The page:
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Ukraine’s Door to NATO Shut as Likely to 'Weaken Biden's Re-election Chances'

© AFP 2023 / ODD ANDERSENFlags of the Ukraine (L) and the NATO are pictured on the sidelines of the NATO Summit in Vilnius on July 12, 2023.
Flags of the Ukraine (L) and the NATO are pictured on the sidelines of the NATO Summit in Vilnius on July 12, 2023.  - Sputnik International, 1920, 09.06.2024
Washington and Brussels have insisted that Ukraine’s membership in NATO is “inevitable,” but avoided presenting any timeline. In July 2023 a communique released on the first day of the NATO leaders summit in Vilnius included a caveat that Ukraine needs to make further reforms and will only be invited after “allies agree and conditions are met.”
US President Joe Biden has blocked Ukrainian membership of NATO for fear of dashing his re-election hopes.
No matter how hard Ukraine’s Zelensky bangs on NATO’s door, it will remain shut as any invitation could ruin Biden’s chances of winning November's election, Business Insider reported.
"Biden is trying to solidify the idea for the US public that the US is not getting involved so he doesn't weaken his chances of getting reelected," Leo Litra, a visiting fellow at the European Council on Foreign Relations, told the news site.
"No one in NATO and especially not in the US, wants to have to test Article 5," he added.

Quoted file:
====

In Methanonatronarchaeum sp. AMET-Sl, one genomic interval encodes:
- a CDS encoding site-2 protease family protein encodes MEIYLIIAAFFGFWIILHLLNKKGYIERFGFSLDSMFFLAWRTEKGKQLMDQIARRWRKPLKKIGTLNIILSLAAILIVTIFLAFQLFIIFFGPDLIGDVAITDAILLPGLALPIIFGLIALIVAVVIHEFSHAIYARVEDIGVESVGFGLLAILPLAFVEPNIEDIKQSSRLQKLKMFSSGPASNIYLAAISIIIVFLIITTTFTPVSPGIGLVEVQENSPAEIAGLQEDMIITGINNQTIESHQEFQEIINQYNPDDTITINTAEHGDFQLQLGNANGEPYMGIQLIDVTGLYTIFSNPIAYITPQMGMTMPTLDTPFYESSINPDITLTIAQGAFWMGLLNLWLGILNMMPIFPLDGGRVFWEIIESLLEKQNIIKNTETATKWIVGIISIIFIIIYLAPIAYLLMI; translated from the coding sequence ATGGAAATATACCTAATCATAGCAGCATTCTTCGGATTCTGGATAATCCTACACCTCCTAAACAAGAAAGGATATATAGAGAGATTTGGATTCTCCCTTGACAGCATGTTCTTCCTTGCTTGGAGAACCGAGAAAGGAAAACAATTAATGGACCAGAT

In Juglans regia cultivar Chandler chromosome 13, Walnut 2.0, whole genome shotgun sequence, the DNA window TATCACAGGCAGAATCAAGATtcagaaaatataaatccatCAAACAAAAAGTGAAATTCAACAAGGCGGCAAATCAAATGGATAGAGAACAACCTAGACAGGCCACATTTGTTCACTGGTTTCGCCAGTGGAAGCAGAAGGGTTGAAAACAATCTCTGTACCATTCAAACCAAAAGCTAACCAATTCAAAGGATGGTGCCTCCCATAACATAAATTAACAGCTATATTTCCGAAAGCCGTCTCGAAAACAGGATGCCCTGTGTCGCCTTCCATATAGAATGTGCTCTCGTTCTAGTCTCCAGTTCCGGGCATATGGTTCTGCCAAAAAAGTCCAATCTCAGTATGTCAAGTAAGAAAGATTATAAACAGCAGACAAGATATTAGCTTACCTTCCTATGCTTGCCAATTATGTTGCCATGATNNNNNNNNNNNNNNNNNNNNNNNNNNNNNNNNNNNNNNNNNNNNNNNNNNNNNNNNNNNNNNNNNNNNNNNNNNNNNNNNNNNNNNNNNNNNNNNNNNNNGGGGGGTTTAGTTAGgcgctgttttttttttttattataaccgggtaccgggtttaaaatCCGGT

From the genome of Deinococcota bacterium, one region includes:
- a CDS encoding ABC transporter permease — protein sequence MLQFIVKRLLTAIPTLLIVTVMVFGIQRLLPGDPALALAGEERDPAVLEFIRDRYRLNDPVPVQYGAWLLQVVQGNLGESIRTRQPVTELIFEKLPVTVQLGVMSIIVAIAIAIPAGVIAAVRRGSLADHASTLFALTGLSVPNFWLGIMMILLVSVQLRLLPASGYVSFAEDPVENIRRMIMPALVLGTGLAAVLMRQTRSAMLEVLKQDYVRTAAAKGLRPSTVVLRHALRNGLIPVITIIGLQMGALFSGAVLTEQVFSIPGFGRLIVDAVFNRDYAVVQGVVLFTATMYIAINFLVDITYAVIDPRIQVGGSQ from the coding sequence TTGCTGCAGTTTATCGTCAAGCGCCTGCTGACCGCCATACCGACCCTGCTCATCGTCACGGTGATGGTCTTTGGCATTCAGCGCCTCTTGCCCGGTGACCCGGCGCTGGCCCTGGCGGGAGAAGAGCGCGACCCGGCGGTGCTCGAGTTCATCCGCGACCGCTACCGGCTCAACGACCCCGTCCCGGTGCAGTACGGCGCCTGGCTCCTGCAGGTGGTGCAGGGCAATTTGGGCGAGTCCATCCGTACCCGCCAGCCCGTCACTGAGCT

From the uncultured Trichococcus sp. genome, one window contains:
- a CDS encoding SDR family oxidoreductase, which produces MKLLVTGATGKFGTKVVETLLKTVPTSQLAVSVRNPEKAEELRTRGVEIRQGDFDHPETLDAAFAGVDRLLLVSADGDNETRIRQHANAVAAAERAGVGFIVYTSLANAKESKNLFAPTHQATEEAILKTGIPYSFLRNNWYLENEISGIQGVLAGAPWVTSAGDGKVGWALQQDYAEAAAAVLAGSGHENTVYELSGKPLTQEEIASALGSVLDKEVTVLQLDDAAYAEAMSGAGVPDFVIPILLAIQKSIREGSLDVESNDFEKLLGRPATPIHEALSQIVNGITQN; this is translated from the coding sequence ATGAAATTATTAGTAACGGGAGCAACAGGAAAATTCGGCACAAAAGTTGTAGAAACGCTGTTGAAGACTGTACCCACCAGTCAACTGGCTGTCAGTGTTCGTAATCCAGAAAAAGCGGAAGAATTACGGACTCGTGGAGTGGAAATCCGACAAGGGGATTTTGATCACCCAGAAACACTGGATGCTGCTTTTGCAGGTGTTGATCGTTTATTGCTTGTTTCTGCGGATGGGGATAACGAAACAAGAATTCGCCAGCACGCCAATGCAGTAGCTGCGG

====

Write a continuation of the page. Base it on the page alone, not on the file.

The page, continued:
Article 5 of the NATO Treaty stipulates that an attack on any one member state is an attack on them all.

Some 70 percent of Americans want the Biden administration to push Ukraine toward a negotiated peace with Russia as soon as possible, a February survey from the Harris Poll and the Quincy Institute revealed. Biden's approval rating, meanwhile, fell to its lowest level in nearly two years according to a Reuters/Ipsos poll in May. Only 36 percent of US voters approved of Biden’s performance in the White House.

Biden said he was “not prepared for the NATO-isation of Ukraine,” in an interview with Time Magazine recently. Peace “doesn't mean NATO,” he said ahead of the alliance's summit from July 9 to 11.
He also acknowledged witnessing "significant corruption" in Ukraine on visits there during his term as vice president. Instead of NATO accession, the Kiev regime will have to settle for “security guarantees."
Ukraine pinned its hopes on a membership timeline breakthrough at the NATO summit in Washington. But in April, NATO Secretary General Jens Stoltenberg said an agreement on Ukraine's entry into the bloc was not expected at the gathering.
To have that decision, we need all allies to agree, we need consensus, we do not need a majority but actually 32 allies to agree." Stoltenberg said. "I do not except that we will have that agreement by the summit in July."
US envoy to NATO Julianne Smith reiterated that stance in May, promising Kiev a security package as a "bridge" to alliance membership. Labouring the metaphor, Smith said it "will be well-lit and made of steel, and we will do everything we can to help our friends from Ukraine, step by step, walk across that bridge to membership eventually."